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introducing workplace mediation


10 years ago ACAS and the CIPD got together to produce a guide on using mediation to resolve workplace issues: ‘MEDIATION: AN APPROACH TO RESOLVING WORKPLACE ISSUES’. It may be 10 years old but this remains in my view one of the best simple guides available and is an excellent starting point in particular for employers considering using workplace mediation.


The guide concludes with a list of 14 good practice points on introducing workplace mediation. I think this is an excellent summary and is helpful not just to repeat but each point is worthy of expansion. So I wrote a series of posts for Linked In taking each point in turn and exploring them in a little more depth. Below is all posts combined into one (rather long!) blog. If you want to see the guide in full it is available on the ACAS website at https://www.acas.org.uk/mediation-an-approach-to-resolving-workplace-issues


Good Practice Point 1

“Mediation has many potential benefits for the organisation – for example, reducing the stress involved in using formal procedures and improving relationships.”


There is no doubt that using mediation to resolve relationship conflict has major benefits for the organisation. Anyone who has been involved in a formal process will know they take up a lot of time, cause considerable stress to those involved, pull in those around affecting the wider team, cause the rift to widen and are backwards focused rather than looking forwards. Mediation on the other hand looks to find a way forward that works for everyone.


So there are clear benefits for the people involved, though these may be difficult to measure – you can think of them as intangible benefits. However, what is sometimes neglected is that mediation has quantifiable tangible benefits. What would be your estimate of what the average grievance costs your company? It is probably more than you think. You need to take into account the time cost of all the people involved, plus any additional costs like cover if someone goes sick, and if things escalate your legal costs, tribunal costs etc. Some years back East Sussex County Council analysed their many grievance cases and worked out an average cost per grievance of £18,000. This is at least 10 times more than the cost of a typical mediation.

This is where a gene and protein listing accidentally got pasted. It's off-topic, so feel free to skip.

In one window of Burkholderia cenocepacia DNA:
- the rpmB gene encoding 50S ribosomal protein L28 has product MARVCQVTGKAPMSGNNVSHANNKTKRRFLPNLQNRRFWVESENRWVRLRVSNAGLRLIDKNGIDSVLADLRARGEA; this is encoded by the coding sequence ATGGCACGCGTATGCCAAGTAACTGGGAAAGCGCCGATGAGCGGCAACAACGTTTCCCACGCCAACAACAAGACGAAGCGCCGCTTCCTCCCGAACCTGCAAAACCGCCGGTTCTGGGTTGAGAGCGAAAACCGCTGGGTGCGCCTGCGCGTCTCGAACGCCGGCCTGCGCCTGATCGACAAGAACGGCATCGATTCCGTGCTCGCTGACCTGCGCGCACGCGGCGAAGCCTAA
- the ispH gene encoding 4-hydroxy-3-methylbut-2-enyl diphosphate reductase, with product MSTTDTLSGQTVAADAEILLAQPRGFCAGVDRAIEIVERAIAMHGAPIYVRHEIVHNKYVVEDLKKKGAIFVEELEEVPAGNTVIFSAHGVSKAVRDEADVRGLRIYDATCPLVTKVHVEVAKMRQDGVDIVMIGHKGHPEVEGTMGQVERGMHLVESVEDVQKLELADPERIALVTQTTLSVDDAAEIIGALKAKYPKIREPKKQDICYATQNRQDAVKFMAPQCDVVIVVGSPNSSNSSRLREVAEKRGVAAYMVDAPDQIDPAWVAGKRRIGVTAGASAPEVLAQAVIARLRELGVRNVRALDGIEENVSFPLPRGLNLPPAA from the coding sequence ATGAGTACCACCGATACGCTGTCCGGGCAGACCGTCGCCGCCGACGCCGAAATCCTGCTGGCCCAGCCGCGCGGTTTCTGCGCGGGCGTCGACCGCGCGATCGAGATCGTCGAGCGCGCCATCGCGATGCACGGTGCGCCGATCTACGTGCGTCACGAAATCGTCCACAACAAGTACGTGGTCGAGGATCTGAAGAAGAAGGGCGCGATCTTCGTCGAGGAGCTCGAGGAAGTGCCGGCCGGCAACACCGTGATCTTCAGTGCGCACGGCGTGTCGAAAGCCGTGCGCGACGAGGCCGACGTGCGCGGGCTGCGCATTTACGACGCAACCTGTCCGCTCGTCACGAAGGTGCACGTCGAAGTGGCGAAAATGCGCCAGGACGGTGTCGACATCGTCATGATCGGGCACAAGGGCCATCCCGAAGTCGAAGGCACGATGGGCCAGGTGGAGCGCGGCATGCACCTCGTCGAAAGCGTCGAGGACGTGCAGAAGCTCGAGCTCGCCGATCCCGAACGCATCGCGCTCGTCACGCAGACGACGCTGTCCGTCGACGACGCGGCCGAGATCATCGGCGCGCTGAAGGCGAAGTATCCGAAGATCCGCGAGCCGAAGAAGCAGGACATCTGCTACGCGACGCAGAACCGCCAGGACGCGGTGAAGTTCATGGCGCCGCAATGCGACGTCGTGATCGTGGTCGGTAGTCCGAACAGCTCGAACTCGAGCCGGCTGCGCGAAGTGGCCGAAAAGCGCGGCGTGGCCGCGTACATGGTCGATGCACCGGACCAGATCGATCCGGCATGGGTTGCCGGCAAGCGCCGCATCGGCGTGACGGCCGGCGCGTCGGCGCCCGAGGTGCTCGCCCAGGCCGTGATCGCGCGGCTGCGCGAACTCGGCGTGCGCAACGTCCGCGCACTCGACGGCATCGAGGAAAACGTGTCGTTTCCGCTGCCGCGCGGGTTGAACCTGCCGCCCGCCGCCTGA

So the benefits are twofold – mediation is a less painful option for the people involved but also a more cost efficient solution for the organisation.


Good Practice Point 2

“Mediation is not a universal remedy for conflict between individuals and there are some situations where it will not be suitable – for example, if an individual bringing a discrimination claim wants it to be investigated.”


I like the emphasis in this point – it suggests that mediation should be considered unless it is not suitable. I agree and this aligns with the guidance to employers in ACAS’s ‘Code of Practice on Grievance and Disciplinary procedures’. The very first sentence in the Grievance section states: ‘If it is not possible to resolve a grievance informally employees should raise the matter formally’. Clearly there are informal options other than mediation but mediation is one of the principal tools of informal resolution.


Yet far too often I fear that the formal approach is the default rather than the exception. As such it can mean that a formal grievance is used when unnecessary and inappropriate, potentially resulting in worsening the issue. A formal grievance will focus on what has happened and establish on the balance of probabilities whether the concern raised is upheld and what actions if any are necessary. This may be appropriate in some cases for instance the example given in Good Practice Point 2. However it is inappropriate in many cases, especially when the conflict is relationship based. These issues are rarely black and white but are often caused by miscommunication, misperception, lack of clarity and clash of personalities. Resolution will only be achieved by helping those involved understand how the issues have arisen and agreeing how to ensure the situation can be better going forward – mediation helps achieve this, formal grievance doesn’t.